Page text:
Generating Fee Income From Deposit Availability

Increasing Fee Income

Deposit a check in a bank, and there is likely to be a three to five-day hold period on the funds depending on the drafted bank, amount, the method of deposit and depositor status. Luckily, most banks will make at least a portion of the check either immediately available or available the next day (see graphic below). However, there are a group of banks that charge for the privilege for immediate availability, particularly in conjunction with mobile deposit. In this article, we look at how these banks pull it off and if this is something your bank should consider.


Check Deposit Availability


 Express and Priority Availability


PNC, for example, has their “Express Funds” program where approved checks deposited by existing customers have immediate, same day, availability. PNC charges 2% of the total check amount with a $2.00 minimum fee. 


Same Day Check Availability


Similarly, BBVA Compass has their “Priority Availability” product which also makes funds available the same business day for a flat $5.00 fee. Regions Bank goes with a tiered structure and charges a flat $3.00 fee for next day availability and 1% to 3% with a $5.00 minimum for immediate access.


Bulk, Loyalty Pricing


Fifth Third has their Express Banking product which comes with expedited check availability. Instead of a flat fee or a standard percentage of the check face amount, Fifth Third charges between 1% and 4%, with a $2, $3 and $4 minimum all based on if the check is personal and based on account activity. Deposit a government or payroll check into an account that has more than 16 transactions per month, and the charge is a minimum of $2, or 1%, whichever is greater. Deposit a personal check and need same day availability in an account that clears four items or less, and the charge is the greater of 4%, or $4.


Does This Product Make Sense? Risk vs. Profitability  


As digital payments increase, we consider express check availability as a short-term transitional product. While many customers raise issues with being charged a 3% fee for making their own money available to them, banks that have been successful with this product has done so packaged with an educational program explaining the risks.


The risk of fraud is ever present, and banks need to be compensated for the increased risk. However, remote and mobile check deposit operational risk is well understood. If the express availability program is limited to certain known payers, for limited amounts, for accounts that have a risk profile known to the bank and if proper risk protocols are followed (duplicate check scans, IP address verification, etc.), we estimate fraud risk to be less than 1%. Some institutions report loss rates as low as 0.03%.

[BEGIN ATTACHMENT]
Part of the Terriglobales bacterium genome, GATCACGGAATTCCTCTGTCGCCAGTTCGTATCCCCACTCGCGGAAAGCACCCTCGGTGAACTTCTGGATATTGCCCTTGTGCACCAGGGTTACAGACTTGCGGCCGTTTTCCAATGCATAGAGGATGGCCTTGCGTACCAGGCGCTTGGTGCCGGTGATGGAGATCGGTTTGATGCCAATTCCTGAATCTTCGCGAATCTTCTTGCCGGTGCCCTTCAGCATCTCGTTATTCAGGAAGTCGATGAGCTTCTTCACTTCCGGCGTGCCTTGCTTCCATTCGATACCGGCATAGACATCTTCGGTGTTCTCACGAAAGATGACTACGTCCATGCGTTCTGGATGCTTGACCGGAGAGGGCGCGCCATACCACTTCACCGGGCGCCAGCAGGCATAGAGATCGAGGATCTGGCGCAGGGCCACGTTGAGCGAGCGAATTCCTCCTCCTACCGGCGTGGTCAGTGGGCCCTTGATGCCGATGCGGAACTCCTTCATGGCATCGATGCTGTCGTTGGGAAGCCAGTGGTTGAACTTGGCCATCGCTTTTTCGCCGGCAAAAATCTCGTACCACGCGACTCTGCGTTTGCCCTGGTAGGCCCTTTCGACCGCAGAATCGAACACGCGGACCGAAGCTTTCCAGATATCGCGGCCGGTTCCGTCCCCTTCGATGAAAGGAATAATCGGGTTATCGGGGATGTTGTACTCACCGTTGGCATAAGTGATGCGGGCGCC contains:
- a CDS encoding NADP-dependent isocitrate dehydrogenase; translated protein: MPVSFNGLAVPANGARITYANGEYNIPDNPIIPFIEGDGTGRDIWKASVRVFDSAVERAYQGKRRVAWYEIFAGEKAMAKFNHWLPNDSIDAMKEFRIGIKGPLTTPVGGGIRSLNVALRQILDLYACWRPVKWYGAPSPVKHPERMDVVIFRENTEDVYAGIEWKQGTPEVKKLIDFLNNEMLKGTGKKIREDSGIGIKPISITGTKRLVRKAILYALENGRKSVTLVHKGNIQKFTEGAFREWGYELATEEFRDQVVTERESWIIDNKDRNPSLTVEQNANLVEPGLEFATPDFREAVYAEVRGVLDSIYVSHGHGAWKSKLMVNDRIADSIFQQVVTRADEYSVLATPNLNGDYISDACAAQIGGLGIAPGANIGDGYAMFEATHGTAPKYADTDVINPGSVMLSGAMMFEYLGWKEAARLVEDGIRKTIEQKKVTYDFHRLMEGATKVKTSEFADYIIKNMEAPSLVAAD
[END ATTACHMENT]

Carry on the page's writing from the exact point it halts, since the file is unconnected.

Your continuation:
Given that this product is for established accounts for customers that have to proactively opt-in and agree to take the liability, exploitation-type and fake payday lender scams are materially limited.


On the revenue side, it all comes down to the composition of the retail and commercial customer base. With one in every 76 accounts using the service at least once per month for an average of more than twice per month, that equates to a revenue stream of approximately $8,684 per month for every 100,000 accounts.


Putting This Into Action


There is a reason why only a select number of financial institutions offer this product. If you don’t have the right risk systems in place for mobile and remote deposit, the limited amount of fees isn’t worth the revenue and the added compliance risk. Further, with the rise of person-to-person payments that have next day availability combined with same day ACH, demand should continue to weaken for this product. In focus groups that we have been a part of, the average household and the average business has little need for same day availability.


However, as the revenue model shows, you don’t need the average household or average business to demand the product. If banks want to take the time, there are select customer types that have a need for real-time funds availability and present an acceptable risk. If your bank is not leveraging a person-to-person payment application like Zelle and you are not promoting same-day ACH, then having an express check availability might make some sense for the right customer base. The risks can be largely mitigated, and banks like PNC, BBVA Compass, Fifth Third and others feel they would rather give their customers the option for immediate availability as opposed to telling them they are limited to $200 or a three-day hold period.